The Boston Marathon In History
The Boston Marathon, which dates back to 1897, holds a special place in the city’s history. It is the oldest annual marathon in the world and is considered America’s most prestigious marathon. The Marathon takes place annually on the third Monday in April, to coincide with Patriot’s Day, which commemorates the first battles of the American Revolutionary War. This year, more than 20,000 runners and 500,000 spectators came from all over the world to participate in the event. Ironically, on the final mile of the course, there was a memorial of 26 stars representing the victims of the Newtown Massacre.
In 2011, Geoffrey Mutai of Kenya ran the fastest marathon ever in Boston. His time was 2:03:02. His win was not recognized as an official world record, however, because the course allows a tail wind. That same year, Margaret Okayo, also from Kenya, set the women’s record in 2002 with a course record of 2:20:43. America’s finest hour in the Boston Marathon came in 1983 when three Americans broke 2:10, and 76 ran under 2:20. Greg Meyer, wearing number 3, won the race in a time of 2:09:00. Greg ran the race again in 2013, this time with his two sons.
The Second Boston Massacre
The Second Boston Massacre occurred 243 years after the first. It was within sight of The Old State House. Two hours after the winners had crossed the finish line, with thousands of runners still on the course, the blasts rang out—first one and then 13 seconds later, the other. The smell of sulfur and the screams of the injured filled the air. A 61-year old Los Angeles artist, running her first race, cried out, “Oh my God, it’s a bomb.” It was, indeed, a bomb—a pressure cooker bomb filled with gunpowder, small nails, and metal balls, constructed by a religious fanatic.
The scene quickly became one of unspeakable horror. Severed limbs were scattered about. People were lying on the ground amid shattered glass, covered in blood. Spectators stampeded the metal barriers and rushed headlong into oncoming runners.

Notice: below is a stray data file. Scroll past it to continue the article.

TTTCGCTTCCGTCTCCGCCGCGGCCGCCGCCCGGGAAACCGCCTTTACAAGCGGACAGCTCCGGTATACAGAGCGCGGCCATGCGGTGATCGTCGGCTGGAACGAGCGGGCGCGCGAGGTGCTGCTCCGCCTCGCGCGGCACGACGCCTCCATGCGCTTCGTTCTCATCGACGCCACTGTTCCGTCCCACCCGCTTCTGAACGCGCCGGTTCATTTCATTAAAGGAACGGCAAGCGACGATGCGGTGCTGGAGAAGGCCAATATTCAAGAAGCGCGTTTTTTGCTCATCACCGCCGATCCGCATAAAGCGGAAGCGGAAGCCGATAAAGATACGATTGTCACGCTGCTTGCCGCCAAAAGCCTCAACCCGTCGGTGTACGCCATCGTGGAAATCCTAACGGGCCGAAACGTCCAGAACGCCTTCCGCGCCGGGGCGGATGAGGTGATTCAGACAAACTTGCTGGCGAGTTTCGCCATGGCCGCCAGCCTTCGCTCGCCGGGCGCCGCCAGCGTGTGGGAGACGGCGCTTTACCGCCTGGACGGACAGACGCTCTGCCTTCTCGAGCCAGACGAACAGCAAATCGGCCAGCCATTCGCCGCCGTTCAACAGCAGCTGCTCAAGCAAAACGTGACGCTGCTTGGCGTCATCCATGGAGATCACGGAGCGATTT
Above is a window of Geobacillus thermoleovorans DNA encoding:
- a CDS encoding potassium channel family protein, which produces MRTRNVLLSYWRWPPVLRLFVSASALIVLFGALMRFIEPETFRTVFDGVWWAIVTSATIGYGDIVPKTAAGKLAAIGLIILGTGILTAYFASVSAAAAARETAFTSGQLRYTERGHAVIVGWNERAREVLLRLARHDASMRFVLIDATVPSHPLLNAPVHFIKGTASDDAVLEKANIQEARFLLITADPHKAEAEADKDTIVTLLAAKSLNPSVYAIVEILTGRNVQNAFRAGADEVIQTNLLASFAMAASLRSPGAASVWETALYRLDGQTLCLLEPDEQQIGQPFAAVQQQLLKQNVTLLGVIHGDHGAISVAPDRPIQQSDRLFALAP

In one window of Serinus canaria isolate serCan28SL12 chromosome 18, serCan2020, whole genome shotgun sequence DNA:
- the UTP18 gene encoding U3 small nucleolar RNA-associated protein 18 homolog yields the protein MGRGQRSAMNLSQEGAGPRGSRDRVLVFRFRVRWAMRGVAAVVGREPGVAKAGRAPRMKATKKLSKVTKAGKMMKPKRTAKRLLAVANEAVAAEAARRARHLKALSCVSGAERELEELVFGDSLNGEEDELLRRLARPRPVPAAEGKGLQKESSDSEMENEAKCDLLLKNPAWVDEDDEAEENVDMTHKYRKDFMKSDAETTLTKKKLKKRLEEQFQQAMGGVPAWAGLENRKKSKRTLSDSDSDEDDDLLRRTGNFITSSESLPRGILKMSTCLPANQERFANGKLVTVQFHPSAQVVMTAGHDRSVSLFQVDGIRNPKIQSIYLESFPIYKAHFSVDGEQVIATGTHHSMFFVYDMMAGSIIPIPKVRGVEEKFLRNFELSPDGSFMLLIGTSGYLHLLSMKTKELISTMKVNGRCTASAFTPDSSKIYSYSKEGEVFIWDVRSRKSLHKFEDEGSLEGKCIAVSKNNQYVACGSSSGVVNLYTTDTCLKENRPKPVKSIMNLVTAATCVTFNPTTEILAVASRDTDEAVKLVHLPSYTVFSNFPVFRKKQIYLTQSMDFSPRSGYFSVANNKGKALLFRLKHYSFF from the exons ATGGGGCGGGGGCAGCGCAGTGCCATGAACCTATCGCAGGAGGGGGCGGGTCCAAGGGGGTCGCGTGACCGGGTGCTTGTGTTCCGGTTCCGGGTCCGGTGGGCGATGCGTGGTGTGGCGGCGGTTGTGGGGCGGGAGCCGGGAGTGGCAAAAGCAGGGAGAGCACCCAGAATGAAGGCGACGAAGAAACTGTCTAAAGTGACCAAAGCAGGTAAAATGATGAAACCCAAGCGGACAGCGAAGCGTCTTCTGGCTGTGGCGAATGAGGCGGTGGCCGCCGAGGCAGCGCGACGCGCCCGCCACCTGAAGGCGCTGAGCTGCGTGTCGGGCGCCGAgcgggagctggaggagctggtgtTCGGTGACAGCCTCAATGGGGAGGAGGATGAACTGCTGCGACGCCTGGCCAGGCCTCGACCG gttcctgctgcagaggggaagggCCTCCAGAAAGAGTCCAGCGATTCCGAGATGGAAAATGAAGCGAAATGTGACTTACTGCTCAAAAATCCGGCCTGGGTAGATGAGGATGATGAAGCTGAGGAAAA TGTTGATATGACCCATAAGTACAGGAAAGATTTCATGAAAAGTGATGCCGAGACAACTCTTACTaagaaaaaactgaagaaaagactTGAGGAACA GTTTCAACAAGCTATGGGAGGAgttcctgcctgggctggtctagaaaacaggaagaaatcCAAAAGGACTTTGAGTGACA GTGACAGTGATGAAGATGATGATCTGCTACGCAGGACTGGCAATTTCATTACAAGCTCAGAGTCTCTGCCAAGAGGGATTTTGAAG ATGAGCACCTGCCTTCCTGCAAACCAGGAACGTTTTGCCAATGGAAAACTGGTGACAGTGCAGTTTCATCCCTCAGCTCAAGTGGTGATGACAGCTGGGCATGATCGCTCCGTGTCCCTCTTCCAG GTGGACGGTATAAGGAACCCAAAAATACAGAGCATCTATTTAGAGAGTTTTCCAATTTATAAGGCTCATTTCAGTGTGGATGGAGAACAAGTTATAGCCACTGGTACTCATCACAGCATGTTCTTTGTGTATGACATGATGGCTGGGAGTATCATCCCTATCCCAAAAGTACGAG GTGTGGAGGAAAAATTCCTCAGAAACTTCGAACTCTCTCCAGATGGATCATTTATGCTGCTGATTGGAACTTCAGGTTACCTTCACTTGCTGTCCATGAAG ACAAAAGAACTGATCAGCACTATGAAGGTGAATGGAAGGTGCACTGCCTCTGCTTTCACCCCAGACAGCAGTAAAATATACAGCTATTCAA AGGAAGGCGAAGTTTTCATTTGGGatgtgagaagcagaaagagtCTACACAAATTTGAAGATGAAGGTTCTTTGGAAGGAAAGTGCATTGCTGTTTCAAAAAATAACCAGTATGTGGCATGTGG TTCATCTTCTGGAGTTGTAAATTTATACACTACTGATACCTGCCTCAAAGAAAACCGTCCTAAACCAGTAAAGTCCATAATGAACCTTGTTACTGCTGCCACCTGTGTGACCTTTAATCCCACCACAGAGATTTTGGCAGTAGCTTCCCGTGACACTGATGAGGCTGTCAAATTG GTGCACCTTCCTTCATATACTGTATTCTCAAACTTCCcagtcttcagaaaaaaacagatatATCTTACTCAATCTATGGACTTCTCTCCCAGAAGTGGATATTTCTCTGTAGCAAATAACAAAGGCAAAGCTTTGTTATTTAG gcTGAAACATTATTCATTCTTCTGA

And then the Boston spirit, the American spirit emerged. Victims and heroes came together. Residents living along the route came out of their homes to offer food and comfort. Exhausted runners ran two more miles to nearby hospitals to donate blood. Weary doctors and nurses who had gone off duty returned to care for the wounded. Firemen, policemen, and city workers formed emergency teams, clearing debris, loading bodies on stretchers, controlling the crowd. Bystanders removed their shirts and belts and offered them as tourniquets. A man who had finished his race and won a medal took it off and gave it to a 25-year old woman who had been stopped half a mile from the finish line. “You are a finisher in my eyes,” he said. A bagpiper went to the federal courthouse and started to play Amazing Grace. “I wanted to playsomething in remembrance,” he said. “ I wanted the terrorists to hear it and know they had failed.”
People all over the world expressed support, love, and good wishes for Boston. Even the people of Syria, a country that witnesses bombings and killings every day, sent their sympathies. Old rivals buried friendly animosities. The Sports Page of the Chicago Tribune claimed all of the Boston sports teams as Chicago’s own. The New York Yankees, played the Boston Red Sox “anthem” Sweet Caroline before a game to honor their comrades. The Boston Bruins projected a “Boston Strong” ribbon on the ice before a game. As fans joined in to sing “The Star Spangled Banner”, the designated soloist lowered the microphone to allow the voices of the crowd to fill the arena. Thousands of people sent photos and videos taken on cameras and cell phones hoping they might provide clues. They did. The President of the United States promised the people of Boston that justice would be done and that the Marathon would run again.
When the last ding-dong of doom has clanged and faded from the last worthless rock hanging tideless in the last red and dying evening, even then, there will be one more sound: that of [man’s inexhaustible voice]…man will not merely endure, he will prevail. He is immortal…because he has a soul, a spirit capable of compassion, sacrifice, and endurance… William Faulkner
The story is not over. The FBI, the Justice Department, and local law enforcement officials found the perpetrators. One, Tamerlan Tsarnaev is dead, killed in a shootout with police after having murdered a young MIT Security Officer. His brother, Dzhokhar Tsarnaev is hospitalized. He has been read his rights by a United States Magistrate and has been charged with" using and conspiring to use a weapon of mass destruction resulting in death"; and with "malicious destruction of property by means of an explosive device resulting in death". He has admitted to being motivated by jihadist ideology. In another tie to the Massacre that occurred more than 200 years ago, a federal defender has been appointed by the government to represent the accused. He will be tried, all of the facts will come out, and justice will be done. We will prevail.
Filed under: Living in Interesting Times